LFA-1–ICAM-1 Adhesion Was Blocked by NEU3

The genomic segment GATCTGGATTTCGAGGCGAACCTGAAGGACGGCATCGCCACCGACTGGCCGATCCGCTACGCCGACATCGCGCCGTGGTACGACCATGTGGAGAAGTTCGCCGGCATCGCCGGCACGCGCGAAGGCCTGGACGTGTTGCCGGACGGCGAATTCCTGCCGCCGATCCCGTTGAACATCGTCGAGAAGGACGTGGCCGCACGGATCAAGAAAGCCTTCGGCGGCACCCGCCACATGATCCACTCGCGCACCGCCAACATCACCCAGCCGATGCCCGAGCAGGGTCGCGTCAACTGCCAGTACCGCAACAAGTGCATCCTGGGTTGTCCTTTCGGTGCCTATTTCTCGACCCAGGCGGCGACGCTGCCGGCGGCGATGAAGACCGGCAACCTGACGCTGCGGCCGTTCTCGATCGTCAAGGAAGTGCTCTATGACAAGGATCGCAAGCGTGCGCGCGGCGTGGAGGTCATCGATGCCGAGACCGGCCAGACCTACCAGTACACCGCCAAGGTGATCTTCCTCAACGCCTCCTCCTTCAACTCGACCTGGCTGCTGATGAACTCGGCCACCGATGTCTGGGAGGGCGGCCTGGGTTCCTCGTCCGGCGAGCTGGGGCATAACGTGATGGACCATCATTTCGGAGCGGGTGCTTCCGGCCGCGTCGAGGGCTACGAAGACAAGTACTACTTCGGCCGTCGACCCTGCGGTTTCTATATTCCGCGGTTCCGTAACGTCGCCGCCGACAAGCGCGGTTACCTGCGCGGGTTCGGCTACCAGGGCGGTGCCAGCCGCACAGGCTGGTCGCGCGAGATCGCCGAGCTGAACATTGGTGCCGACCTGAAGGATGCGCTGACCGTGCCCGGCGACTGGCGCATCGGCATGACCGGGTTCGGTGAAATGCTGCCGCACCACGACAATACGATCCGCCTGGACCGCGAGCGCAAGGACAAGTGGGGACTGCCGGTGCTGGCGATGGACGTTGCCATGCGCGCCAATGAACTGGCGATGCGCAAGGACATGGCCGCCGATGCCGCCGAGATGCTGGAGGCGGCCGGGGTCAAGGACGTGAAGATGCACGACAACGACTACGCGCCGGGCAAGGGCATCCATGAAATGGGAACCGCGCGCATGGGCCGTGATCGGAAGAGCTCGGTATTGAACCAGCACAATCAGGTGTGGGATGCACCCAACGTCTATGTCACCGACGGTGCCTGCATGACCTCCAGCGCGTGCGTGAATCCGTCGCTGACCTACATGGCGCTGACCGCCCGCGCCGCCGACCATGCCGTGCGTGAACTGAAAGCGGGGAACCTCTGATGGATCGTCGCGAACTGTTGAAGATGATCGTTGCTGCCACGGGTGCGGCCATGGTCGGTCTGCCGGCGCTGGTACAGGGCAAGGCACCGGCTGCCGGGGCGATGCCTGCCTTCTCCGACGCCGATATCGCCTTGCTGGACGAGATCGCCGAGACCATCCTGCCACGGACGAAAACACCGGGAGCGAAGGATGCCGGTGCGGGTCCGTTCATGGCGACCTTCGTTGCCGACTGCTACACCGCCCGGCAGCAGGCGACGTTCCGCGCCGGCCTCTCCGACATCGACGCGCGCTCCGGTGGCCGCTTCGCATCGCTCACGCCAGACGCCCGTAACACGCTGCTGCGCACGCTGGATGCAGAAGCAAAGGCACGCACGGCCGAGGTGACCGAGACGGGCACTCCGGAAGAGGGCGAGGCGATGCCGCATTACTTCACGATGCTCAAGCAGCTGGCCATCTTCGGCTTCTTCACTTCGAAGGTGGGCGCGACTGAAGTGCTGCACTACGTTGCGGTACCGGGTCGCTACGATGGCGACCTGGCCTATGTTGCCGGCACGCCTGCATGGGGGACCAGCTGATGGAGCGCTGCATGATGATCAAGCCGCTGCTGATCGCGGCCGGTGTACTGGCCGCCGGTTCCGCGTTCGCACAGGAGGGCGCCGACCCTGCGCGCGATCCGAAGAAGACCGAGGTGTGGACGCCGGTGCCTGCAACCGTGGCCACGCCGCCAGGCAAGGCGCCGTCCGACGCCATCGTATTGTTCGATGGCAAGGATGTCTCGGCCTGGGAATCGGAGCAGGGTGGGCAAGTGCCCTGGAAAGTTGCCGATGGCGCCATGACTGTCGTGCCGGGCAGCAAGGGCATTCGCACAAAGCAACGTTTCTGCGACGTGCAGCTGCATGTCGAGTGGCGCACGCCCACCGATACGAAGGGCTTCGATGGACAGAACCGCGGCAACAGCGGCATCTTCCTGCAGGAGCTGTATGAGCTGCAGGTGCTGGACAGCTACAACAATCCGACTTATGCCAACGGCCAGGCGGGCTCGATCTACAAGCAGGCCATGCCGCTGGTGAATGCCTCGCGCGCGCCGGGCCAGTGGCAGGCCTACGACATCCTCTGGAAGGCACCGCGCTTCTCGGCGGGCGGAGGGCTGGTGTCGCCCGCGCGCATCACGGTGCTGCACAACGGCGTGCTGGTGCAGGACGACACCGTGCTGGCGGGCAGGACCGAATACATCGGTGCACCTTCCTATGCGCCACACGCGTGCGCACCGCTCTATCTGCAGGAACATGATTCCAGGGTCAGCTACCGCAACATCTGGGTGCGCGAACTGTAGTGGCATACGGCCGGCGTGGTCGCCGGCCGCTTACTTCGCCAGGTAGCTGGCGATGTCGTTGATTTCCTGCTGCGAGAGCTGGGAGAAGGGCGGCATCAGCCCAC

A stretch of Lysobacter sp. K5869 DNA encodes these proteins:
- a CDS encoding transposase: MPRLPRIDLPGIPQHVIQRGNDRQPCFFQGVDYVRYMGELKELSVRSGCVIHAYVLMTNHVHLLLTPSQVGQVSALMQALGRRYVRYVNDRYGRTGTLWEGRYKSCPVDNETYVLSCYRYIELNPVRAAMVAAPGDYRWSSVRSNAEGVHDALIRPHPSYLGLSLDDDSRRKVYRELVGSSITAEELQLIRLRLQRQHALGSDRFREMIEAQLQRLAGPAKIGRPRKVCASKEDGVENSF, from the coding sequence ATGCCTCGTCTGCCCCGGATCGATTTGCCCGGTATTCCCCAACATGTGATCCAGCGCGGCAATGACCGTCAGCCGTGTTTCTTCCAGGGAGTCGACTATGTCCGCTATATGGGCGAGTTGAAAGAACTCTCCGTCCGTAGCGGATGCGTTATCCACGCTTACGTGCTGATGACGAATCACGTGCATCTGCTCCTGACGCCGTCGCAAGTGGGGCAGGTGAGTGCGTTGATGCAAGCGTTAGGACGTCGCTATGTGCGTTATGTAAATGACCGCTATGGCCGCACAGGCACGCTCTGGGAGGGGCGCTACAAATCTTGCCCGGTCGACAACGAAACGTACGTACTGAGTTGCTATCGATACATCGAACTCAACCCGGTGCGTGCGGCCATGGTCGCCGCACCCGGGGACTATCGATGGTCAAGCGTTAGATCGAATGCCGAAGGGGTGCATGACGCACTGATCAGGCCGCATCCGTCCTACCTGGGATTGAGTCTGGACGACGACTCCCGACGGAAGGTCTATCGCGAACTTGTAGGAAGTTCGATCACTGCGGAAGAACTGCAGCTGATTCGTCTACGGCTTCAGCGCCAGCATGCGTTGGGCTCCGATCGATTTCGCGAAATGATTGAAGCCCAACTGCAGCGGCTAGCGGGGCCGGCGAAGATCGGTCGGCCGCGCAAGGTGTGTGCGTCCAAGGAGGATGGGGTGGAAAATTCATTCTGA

To determine if NEU3 had a functional effect on LFA-1–mediated adhesion we employed a flow cytometry-based assay, similar to previous reports (See Experimental Procedures section) (Crucian et al., 2006). Fluorescent polystyrene beads were coated with recombinant ICAM-1, and cell–bead conjugates were detected by flow cytometry. Binding to beads was normalized to ICAM-1 coated beads as a positive control and bovine serum albumin (BSA) coated beads as a negative control. We found that PMA treatment of Jurkat cells increased adhesion as expected (Figure 6A). To test the role of native neuraminidase enzymes, we treated the cells with a general neuraminidase inhibitor, 2,3-dehydro-2-deoxy-N-acetylneuraminic acid (DANA). DANA is known to inhibit multiple human NEU isoenzymes (Cairo, 2014; Richards et al., 2018), and we observed a significant increase in LFA-1 adhesion after DANA treatment in the absence and presence of PMA. This result was consistent with a role for native NEU activity that negatively regulates LFA-1–ICAM-1 adhesion. Treatment of cells with purified NEU3 or NanI resulted in a dramatic block of LFA-1–ICAM-1 adhesion (Figure 6B). Experiments with a NEU3(Y370F) mutant confirmed that the effect of NEU3 was due to its enzymatic activity (Figure S2) (Albohy et al., 2010). Furthermore, to resolve the likely substrate of each enzyme we performed additional controls. Control experiments with ICAM-1 beads pre-treated with either NEU3 or NanI found that NEU3 treatment had no effect on ICAM-1–LFA-1 adhesion; while treatment of the same beads with NanI resulted in a large decrease in adhesion. Thus, we concluded that the two enzymes inhibited adhesion through modification of different substrates: Treatment with NanI blocked adhesion as a result of desialylation of the ICAM-1 ligand, while NEU3 blocked adhesion through enzymatic modification of a cell-surface target.